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Power struggle

It’s 2007, and women are still vastly under-represented in the political realm. Kate Watson visits a campaign school trying to inspire more female leaders.


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Jen Crawford is a 26-year-old graduate student and activist. She has an engaging smile, an effervescent personality and a passion for feminist issues. She can see herself running for office in the future.

Forty-two-year-old Catherine Meade recently sought the federal Liberal nomination in the riding of Halifax and lost by a slim margin. She is hip and athletic with a dry sense of humour. She describes herself as many things—an African Nova Scotian, a lawyer, a lesbian and a Liberal.

Louise Lorefice is the NDP’s federal candidate for the high-profile riding of Central Nova. Poised and quietly confident, she looks much younger than her 60 years. She speaks eloquently on the need to turn the spotlight back onto issues that are important to the people who live in her community.

Diverse as they are, it is their fundamental desire to effect change that brought these women together at the third annual Nova Scotia Campaign School for Women, presented by the Nova Scotia Advisory Council on the Status of Women and Mount Saint Vincent University this past weekend at the MSVU campus.

“Political candidates need knowledge and skills to succeed in achieving their goals,” says Status of Women minister Carolyn Bolivar-Getson. “Last year’s participants told us they loved the programme we offered and they recommended that we do it again.”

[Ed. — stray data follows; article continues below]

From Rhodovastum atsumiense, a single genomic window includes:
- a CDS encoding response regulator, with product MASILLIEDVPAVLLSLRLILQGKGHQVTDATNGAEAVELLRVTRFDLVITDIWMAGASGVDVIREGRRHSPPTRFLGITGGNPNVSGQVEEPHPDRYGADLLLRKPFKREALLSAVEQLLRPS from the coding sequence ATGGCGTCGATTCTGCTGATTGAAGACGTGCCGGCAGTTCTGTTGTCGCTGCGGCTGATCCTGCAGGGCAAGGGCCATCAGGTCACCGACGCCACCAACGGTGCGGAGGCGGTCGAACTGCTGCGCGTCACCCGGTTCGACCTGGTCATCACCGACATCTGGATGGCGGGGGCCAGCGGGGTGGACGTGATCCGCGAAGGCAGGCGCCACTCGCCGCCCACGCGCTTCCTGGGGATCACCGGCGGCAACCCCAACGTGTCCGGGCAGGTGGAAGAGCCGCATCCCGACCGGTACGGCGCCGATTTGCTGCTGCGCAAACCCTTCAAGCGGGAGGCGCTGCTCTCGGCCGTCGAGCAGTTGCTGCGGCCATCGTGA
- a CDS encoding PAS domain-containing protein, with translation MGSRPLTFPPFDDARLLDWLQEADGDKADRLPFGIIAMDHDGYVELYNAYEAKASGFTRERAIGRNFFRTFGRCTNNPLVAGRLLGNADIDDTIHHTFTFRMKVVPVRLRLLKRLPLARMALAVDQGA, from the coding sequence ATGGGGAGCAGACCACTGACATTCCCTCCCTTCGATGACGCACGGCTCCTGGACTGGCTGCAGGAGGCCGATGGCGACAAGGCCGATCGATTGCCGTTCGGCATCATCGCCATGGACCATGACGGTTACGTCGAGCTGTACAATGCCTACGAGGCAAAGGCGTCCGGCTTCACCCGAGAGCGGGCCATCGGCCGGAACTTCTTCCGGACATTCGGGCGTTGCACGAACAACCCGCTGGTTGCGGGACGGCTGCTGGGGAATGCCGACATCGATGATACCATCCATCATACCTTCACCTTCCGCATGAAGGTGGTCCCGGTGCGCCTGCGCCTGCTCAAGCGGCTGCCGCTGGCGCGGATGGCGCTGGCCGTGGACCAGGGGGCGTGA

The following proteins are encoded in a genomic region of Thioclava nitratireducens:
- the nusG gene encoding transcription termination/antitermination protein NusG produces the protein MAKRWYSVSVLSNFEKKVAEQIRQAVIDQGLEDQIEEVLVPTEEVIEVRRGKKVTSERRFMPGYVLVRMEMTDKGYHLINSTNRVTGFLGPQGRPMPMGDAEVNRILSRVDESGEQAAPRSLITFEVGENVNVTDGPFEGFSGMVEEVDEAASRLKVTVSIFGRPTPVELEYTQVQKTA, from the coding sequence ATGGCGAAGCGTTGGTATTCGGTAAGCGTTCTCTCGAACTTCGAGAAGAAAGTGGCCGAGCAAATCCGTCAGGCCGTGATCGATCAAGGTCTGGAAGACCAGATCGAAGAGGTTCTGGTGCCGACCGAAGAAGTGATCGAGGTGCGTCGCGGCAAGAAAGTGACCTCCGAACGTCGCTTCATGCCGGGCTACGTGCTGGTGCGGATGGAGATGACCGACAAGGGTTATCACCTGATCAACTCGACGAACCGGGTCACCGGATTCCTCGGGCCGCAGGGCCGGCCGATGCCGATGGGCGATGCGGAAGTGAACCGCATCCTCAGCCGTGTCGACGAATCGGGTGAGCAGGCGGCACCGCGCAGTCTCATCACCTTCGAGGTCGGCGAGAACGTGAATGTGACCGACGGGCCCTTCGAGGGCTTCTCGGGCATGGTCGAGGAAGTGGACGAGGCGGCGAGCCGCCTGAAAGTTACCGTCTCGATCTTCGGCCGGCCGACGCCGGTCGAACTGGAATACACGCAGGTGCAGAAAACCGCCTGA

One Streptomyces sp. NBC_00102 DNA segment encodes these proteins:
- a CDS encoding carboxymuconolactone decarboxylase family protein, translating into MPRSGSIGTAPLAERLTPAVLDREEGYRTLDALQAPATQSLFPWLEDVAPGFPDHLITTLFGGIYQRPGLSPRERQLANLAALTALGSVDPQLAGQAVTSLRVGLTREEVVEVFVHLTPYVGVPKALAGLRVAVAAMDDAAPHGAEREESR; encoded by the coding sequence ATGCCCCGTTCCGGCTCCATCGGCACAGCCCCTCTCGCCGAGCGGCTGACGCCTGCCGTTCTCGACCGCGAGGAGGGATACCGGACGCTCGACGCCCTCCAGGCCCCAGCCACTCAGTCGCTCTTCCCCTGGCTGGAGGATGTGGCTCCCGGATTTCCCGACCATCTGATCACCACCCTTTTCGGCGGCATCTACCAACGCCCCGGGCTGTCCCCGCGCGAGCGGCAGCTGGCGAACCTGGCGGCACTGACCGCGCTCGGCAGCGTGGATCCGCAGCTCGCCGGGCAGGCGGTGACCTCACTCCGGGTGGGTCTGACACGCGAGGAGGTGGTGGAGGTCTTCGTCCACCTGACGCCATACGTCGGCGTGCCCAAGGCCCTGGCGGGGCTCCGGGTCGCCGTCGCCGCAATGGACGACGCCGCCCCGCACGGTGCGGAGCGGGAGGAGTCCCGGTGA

The programme aims to empower women to enter the political arena by giving them practical knowledge of how to build a campaign team, raise funds and persuade voters.

But more than that, it is a gathering of strong, well-informed women who are willing to put aside party affiliations and ideological differences in order to address the need to get more women involved in government decision-making.

“I think there is definitely something special about women-only spaces like this,” says Crawford. “The collective knowledge and sharing of experiences we’ve had is really important, and there’s something reaffirming about being in a room full of witty, intelligent, well-read women.”

Seasoned politicians, campaign planners and journalists share their years of experience in panel discussions and hands-on modules such as “Campaign Fund-Raising and Budgeting” or “On-the-Spot Interview.”

Or “Door-Knocking,” with past MLA Jane Purves and Richmond County councillor Shirley Ann McNamara. A false doorway juts out into the stuffy classroom. The participants are instructed to knock and present themselves as candidates in the next election. Behind the door are volunteers from the Theatre Arts Guild.

People are nervous, unsure what they’ll face. Some get off easily—one meets a mother with a crying baby and a hungry toddler who takes a pamphlet wearily and closes the door; another, a man who seems likely to support the candidate.

Louise Lorefice is not so lucky. She gets the potential voter from hell: a man with an axe to grind. He doesn’t want to listen, he wants to talk. Still, Lorefice remains calm and eventually extricates herself.

“You spent too much time there,” says Purves.

She goes on to point out that a candidate must use her time efficiently, meeting as many potential voters as possible. The first order of business should be to find out if the person behind the door even votes at all.

There is a lot to learn in two-and-a-half days, so the participants are given a final assignment that helps to synthesize the information. In teams of six, they take on roles such as campaign manager, candidate or volunteer coordinator in order to mount a mock campaign, which is presented in front of a panel of experts on the final afternoon.

Despite coming to the school with hands-on knowledge of the political process, Catherine Meade says she came away with some concrete ideas that she will use in the future. But she says that in the end, the school was about more than campaign strategies.

“Something that struck me as I was leaving is that ultimately we were all able to make connections across party lines and out of a political context,” says Meade. “It was more than just networking. We were sharing real ideas in a way that just never happens...I certainly hope the campaign school continues in the future.”



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